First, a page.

Dia daoibh! I’ve had a bit of a late start getting to the blog writing, but it’s been very busy so far. For such a small rural area, Gleann Cholm Cille has had quite a few things going on. With classes during the day six days a week and other various activities in the evenings, down time has been relatively hard to come by. The weather so far has been gorgeous, which I’m told is unusual, so I’ll count myself lucky so far and hope that the nice weather holds out the rest of the trip! While the Donegal accent originally sounded almost undecipherable, it’s slowly starting to make more sense and I have been able to understand it reasonably well. It wasn’t until my second or third day here that I realized the name Gleann Cholm Cille (in English, the Glen of Saint Colmcille) referred to the general area, and not the actual village where Oideas Gael is located and I am staying. My first week in town happened to coincide with the feast of Saint Columba, known in Irish as Naomh Colm Cille. While the name Colmcille means nothing in English, the Irish version of the name translates to “Dove of the Church”. It stands as a great example of the importance of the Irish language in un derstanding the local culture and place names. There were a number of people who undertook the local annual pilgrimage, and while I did not make it on the pilgrimage, I was lucky enough to get to walk a portion of the tour with a group from Oideas Gael led by a local man teaching at Oideas Gael. While visiting a ruin known as the Chapel of Saint Colmcille we learned a few legends about him and the supposed folk remedies associated with the chapel and the holy well nearby. While there’s no historical evidence that Saint Columba ever visited this area of Donegal, the folk traditions of the area certainly believe he did. We also passed a number of carved standing stones, traditionally believed to have been created by early Christians, though now many experts hold that they were actually pre-Christian monuments incorporated into the Christian tradition early on. Hopefully, as the summer wears on, I will have more opportunities to witness other aspects of folk beliefs and traditions. But, for now, feicfidh mé tú!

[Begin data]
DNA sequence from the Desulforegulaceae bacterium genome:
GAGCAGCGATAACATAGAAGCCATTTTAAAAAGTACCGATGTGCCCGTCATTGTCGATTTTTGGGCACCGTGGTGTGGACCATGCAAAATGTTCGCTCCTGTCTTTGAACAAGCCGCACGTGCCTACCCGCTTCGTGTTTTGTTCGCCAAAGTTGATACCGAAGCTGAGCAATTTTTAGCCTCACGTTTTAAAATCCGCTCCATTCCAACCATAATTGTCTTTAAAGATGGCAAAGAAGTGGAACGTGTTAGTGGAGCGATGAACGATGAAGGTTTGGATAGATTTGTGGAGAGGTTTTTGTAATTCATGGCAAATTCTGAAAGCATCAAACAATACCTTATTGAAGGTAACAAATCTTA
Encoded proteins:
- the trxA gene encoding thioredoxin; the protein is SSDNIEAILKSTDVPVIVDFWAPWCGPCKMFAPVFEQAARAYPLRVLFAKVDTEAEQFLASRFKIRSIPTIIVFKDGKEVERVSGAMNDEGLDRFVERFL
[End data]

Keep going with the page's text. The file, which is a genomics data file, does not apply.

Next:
One of the standing stones, located on the edge of town just at the side of the road.
Sign post directing visitors towards the stone ruins of the Chapel of St. Colmcille and the Well of St. Colmcille, both located on the property of a local farming family.